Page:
Police Chief Turnover in Texas: An Exploratory Analysis of Peer-Evaluation Survey Data Pertinent to Police Performance and Turnover

Date01 December 2019
Published date01 December 2019
Subject MatterArticles
Police Chief Turnover
in Texas: An
Exploratory Analysis
of Peer-Evaluation
Survey Data Pertinent
to Police Performance
and Turnover
Yudu Li
and Ben Brown
Turnover of police chiefs is brisk, with the average tenure of a chief of police ranging
from 4 to 6 years, but few scholars have examined factors which may impact police
chief turnover. This study contributes to the literature on police chief turnover via
an examination of the impact that two forms of performance—leadership perfor-
mance and departmental performance—may have on police chief turnover. Analyzed
herein are peer-evaluation survey data and administrative data obtained from the
Law Enforcement Management Institute of Texas and the Texas Commission of Law
Enforcement. Regression analyses of the data suggest that leadership and depart-
mental performance are associated with turnover, with leadership performance
having the larger impact. Time in office, being an external appointment/hire, and
having been hired by a city mayor also proved to significantly affect turnover. The
policy and personal life-choice implications of the data for police officials and policy
makers are discussed, as are the methodological implications.
University of Texas Rio Grande Valley, Edinburg, TX, USA
Corresponding Author:
Yudu Li, Criminal Justice Department, ELABN 321, University of Texas Rio Grande Valley, 1201 W
University Drive, Edinburg, TX 78539, USA.
Email: yudu.li@utrgv.edu
Police Quarterly
2019, Vol. 22(4) 391–415
!The Author(s) 2019
Article reuse guidelines:
DOI: 10.1177/1098611119845664
law enforcement, police chief, leadership, turnover, performance
Police work is arduous. Under relentless public scrutiny, the police must con-
tend with a range of situations, inclusive of handling hostile and uncooperative
individuals while adhering to procedural standards which respect the constitu-
tional rights of the citizenry. Regardless of whether the situation involves an
automobile accident, a burglary, a lost child, a found child, a traff‌ic jam, a
prowler, a protest, or a parade, the police will be alerted and required to respond
(Fyfe, 2015; Manning, 1997; Remington, 1965). Handling such a motley array of
incidents (and the people involved) can be emotionally, psychologically, and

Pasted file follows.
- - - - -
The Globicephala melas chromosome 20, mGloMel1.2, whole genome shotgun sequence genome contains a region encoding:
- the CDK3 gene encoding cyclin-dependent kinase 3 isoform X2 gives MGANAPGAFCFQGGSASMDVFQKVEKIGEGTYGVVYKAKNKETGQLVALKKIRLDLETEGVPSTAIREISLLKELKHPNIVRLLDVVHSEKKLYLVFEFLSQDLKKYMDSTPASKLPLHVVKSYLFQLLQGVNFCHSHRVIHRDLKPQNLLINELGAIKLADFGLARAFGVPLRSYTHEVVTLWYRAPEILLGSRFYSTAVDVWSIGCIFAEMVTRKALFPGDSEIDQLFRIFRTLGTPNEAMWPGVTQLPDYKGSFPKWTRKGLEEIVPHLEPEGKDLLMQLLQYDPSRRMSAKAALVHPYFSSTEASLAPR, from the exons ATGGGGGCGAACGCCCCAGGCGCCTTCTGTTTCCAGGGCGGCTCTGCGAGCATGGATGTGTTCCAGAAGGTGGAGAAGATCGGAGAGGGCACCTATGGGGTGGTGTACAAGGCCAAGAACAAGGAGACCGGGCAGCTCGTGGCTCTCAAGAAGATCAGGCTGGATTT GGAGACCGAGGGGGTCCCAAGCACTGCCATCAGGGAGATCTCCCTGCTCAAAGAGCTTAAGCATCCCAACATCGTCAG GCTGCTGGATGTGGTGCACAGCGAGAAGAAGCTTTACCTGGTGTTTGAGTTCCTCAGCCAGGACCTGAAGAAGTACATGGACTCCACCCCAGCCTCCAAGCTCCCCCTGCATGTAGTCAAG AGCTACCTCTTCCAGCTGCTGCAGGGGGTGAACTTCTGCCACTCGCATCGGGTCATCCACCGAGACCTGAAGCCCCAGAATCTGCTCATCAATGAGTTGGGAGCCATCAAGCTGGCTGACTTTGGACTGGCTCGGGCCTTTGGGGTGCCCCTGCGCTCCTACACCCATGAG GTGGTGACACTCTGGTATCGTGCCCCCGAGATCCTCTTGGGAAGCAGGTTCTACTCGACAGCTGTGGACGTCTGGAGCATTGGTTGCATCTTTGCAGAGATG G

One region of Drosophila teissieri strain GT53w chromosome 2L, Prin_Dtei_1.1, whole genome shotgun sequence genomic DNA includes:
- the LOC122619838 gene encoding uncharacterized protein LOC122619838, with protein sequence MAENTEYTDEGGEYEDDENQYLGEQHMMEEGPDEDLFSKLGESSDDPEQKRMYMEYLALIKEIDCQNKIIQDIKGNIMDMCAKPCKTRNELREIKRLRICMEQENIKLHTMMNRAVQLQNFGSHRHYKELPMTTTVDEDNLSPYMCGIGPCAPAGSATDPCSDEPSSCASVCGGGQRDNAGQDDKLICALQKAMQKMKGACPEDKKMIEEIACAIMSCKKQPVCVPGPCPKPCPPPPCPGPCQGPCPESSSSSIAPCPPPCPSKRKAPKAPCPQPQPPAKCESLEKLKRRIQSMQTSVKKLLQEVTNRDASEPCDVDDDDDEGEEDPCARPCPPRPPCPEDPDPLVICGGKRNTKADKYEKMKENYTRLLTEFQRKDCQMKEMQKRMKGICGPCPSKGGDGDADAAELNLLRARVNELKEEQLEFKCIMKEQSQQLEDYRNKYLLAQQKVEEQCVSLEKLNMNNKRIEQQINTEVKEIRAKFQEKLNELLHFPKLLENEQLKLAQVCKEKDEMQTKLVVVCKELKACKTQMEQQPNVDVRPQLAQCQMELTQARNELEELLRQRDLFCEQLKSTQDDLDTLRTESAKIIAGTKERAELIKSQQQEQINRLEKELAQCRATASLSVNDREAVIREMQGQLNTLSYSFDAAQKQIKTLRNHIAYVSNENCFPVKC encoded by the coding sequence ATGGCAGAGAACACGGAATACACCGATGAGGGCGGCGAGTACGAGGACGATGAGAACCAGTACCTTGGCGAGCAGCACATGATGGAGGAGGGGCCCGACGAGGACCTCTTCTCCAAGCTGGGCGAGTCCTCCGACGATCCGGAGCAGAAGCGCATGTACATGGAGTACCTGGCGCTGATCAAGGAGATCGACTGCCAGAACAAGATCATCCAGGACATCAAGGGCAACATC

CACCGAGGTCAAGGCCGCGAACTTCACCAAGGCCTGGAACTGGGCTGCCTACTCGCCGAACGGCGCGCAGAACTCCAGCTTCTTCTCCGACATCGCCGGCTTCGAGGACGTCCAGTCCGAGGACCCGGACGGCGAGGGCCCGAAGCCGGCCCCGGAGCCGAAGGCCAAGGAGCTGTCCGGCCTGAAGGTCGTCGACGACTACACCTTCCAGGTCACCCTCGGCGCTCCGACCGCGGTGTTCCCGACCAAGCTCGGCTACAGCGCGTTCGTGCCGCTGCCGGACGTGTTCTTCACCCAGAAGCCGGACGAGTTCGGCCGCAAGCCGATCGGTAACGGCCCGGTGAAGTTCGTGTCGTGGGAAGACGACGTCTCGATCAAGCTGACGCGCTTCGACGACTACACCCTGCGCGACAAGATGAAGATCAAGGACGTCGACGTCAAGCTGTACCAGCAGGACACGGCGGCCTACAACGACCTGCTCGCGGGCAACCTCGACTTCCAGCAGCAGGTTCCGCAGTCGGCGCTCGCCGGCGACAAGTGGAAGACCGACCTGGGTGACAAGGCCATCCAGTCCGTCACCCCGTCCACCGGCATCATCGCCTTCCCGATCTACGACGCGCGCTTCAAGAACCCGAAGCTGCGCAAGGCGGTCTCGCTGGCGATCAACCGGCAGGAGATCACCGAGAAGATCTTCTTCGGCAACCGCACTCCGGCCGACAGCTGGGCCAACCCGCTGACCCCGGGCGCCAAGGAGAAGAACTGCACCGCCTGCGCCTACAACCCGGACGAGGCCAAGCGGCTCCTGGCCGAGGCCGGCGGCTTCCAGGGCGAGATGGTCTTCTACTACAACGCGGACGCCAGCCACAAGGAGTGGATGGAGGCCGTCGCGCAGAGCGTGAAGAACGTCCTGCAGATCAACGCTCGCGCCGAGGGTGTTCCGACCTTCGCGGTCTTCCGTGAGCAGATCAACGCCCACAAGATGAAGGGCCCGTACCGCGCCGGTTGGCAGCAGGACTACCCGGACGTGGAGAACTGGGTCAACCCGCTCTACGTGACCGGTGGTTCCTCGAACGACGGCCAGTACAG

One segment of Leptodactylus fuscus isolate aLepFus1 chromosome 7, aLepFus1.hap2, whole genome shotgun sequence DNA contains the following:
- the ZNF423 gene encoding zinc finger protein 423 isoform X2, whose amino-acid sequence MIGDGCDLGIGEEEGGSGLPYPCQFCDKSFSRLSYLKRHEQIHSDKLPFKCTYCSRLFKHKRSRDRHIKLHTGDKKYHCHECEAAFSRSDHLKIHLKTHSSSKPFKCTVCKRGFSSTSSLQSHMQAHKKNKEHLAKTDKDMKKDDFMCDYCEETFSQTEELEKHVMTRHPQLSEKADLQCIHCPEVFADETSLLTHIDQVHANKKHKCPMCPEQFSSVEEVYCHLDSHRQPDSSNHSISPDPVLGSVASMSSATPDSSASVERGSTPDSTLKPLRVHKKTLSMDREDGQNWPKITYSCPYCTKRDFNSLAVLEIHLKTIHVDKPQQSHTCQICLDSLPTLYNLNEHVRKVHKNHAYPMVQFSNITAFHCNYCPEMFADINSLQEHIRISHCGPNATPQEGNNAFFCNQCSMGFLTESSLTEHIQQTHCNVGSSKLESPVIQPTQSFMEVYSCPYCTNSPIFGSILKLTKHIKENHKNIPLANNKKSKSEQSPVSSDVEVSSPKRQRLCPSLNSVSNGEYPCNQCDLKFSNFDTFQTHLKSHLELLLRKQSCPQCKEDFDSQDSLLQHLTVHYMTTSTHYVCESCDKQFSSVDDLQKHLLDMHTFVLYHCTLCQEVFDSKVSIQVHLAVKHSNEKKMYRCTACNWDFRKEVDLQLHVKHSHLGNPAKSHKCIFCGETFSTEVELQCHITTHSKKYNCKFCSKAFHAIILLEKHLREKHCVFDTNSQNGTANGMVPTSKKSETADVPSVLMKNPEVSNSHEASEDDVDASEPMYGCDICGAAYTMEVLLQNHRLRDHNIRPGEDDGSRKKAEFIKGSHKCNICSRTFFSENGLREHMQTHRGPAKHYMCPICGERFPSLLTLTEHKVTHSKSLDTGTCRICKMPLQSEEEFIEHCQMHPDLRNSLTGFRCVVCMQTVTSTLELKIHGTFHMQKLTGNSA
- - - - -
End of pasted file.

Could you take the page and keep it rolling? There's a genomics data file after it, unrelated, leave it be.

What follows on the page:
physically challenging. Further complicating matters, there are numerous orga-
nizational features of the job such as the rotating shifts, the modest income, and
the limited potential for career advancement which exacerbate the plight of
police personnel. All this takes a toll on the men and women who serve and
protect the public as evidenced by ample empirical studies which indicate police
off‌icers experience more than their fair share of a number of work-related ail-
ments such as depression, fatigue, hypertension, sleep disorders, stress, and
obesity (Amendola et al., 2011; Charles et al., 2007; Gershon, Barocas,
Canton, Li, & Vlahov, 2009; McWilliams & Hamilton, 2015; Vila, 2000; Vila,
Morrison, & Kenney, 2002; Waters & Ussery, 2007).
It is thus no surprise that employee turnover in police departments is a sig-
nif‌icant issue (Doerner, 1995; Koper, 2004; Wareham, Smith, & Lambert, 2015).
The high turnover rates within the criminal justice system are cause for concern
among criminal justice executives and public policy makers. A high turnover
rate may reduce employee morale, increase the workload on extant personnel,
and result in inadequate staff‌ing, all of which may negatively impact the quality
of service an agency can provide. Another problem is the limited productivity of
newly hired and inexperienced personnel (Kiekbusch, Price, & Theis, 2003;
Lambert, 2006; Orrick, 2005). Then there are the economic costs associated
with a high turnover rate, which are especially problematic for police depart-
ments. Recruitment efforts, screening and selecting new hires, and the provision
of academy and f‌ield training are not cheap. This is not to suggest that turnover
is inherently problematic, as any organization must be able to eliminate inade-
quately performing personnel, but the bottom line is that turnover within a
police department comes at a considerable cost to the agency (Evans,
Christopher, & Stoffel, 2000; Wareham, et al., 2015; Weisberg &
Kirschenbaum, 1991).
392 Police Quarterly 22(4)

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